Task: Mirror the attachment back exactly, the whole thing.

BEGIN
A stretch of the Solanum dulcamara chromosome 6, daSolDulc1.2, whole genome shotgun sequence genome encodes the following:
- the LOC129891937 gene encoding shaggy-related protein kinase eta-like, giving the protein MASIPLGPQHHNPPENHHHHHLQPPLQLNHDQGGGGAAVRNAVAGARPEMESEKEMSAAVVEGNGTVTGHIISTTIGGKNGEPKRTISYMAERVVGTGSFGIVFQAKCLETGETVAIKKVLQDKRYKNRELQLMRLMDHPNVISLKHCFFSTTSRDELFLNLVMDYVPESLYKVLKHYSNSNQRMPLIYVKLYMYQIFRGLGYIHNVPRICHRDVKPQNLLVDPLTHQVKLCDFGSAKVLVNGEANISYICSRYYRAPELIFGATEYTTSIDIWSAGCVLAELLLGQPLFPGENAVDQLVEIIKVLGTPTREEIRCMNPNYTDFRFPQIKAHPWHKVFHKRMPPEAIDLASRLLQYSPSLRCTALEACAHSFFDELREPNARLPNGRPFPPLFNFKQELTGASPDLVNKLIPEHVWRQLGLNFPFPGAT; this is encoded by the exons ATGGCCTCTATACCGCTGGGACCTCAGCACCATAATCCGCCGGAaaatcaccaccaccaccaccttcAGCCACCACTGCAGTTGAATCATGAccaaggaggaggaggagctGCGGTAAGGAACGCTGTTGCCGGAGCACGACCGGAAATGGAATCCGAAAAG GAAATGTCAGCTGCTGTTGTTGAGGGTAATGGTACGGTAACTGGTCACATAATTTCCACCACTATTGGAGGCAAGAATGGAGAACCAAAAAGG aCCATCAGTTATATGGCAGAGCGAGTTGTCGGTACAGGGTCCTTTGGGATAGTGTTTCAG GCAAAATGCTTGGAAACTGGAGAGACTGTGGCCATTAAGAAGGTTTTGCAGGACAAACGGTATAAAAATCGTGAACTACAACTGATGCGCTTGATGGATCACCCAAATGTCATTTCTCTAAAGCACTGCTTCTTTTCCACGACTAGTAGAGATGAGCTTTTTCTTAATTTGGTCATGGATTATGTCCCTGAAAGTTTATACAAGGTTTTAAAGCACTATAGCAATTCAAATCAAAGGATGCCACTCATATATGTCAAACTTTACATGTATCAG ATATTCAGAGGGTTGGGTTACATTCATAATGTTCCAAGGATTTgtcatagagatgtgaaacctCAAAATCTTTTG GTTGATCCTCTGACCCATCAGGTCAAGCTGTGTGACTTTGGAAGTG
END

A stretch of the Solanum dulcamara chromosome 6, daSolDulc1.2, whole genome shotgun sequence genome encodes the following:
- the LOC129891937 gene encoding shaggy-related protein kinase eta-like, giving the protein MASIPLGPQHHNPPENHHHHHLQPPLQLNHDQGGGGAAVRNAVAGARPEMESEKEMSAAVVEGNGTVTGHIISTTIGGKNGEPKRTISYMAERVVGTGSFGIVFQAKCLETGETVAIKKVLQDKRYKNRELQLMRLMDHPNVISLKHCFFSTTSRDELFLNLVMDYVPESLYKVLKHYSNSNQRMPLIYVKLYMYQIFRGLGYIHNVPRICHRDVKPQNLLVDPLTHQVKLCDFGSAKVLVNGEANISYICSRYYRAPELIFGATEYTTSIDIWSAGCVLAELLLGQPLFPGENAVDQLVEIIKVLGTPTREEIRCMNPNYTDFRFPQIKAHPWHKVFHKRMPPEAIDLASRLLQYSPSLRCTALEACAHSFFDELREPNARLPNGRPFPPLFNFKQELTGASPDLVNKLIPEHVWRQLGLNFPFPGAT; this is encoded by the exons ATGGCCTCTATACCGCTGGGACCTCAGCACCATAATCCGCCGGAaaatcaccaccaccaccaccttcAGCCACCACTGCAGTTGAATCATGAccaaggaggaggaggagctGCGGTAAGGAACGCTGTTGCCGGAGCACGACCGGAAATGGAATCCGAAAAG GAAATGTCAGCTGCTGTTGTTGAGGGTAATGGTACGGTAACTGGTCACATAATTTCCACCACTATTGGAGGCAAGAATGGAGAACCAAAAAGG aCCATCAGTTATATGGCAGAGCGAGTTGTCGGTACAGGGTCCTTTGGGATAGTGTTTCAG GCAAAATGCTTGGAAACTGGAGAGACTGTGGCCATTAAGAAGGTTTTGCAGGACAAACGGTATAAAAATCGTGAACTACAACTGATGCGCTTGATGGATCACCCAAATGTCATTTCTCTAAAGCACTGCTTCTTTTCCACGACTAGTAGAGATGAGCTTTTTCTTAATTTGGTCATGGATTATGTCCCTGAAAGTTTATACAAGGTTTTAAAGCACTATAGCAATTCAAATCAAAGGATGCCACTCATATATGTCAAACTTTACATGTATCAG ATATTCAGAGGGTTGGGTTACATTCATAATGTTCCAAGGATTTgtcatagagatgtgaaacctCAAAATCTTTTG GTTGATCCTCTGACCCATCAGGTCAAGCTGTGTGACTTTGGAAGTG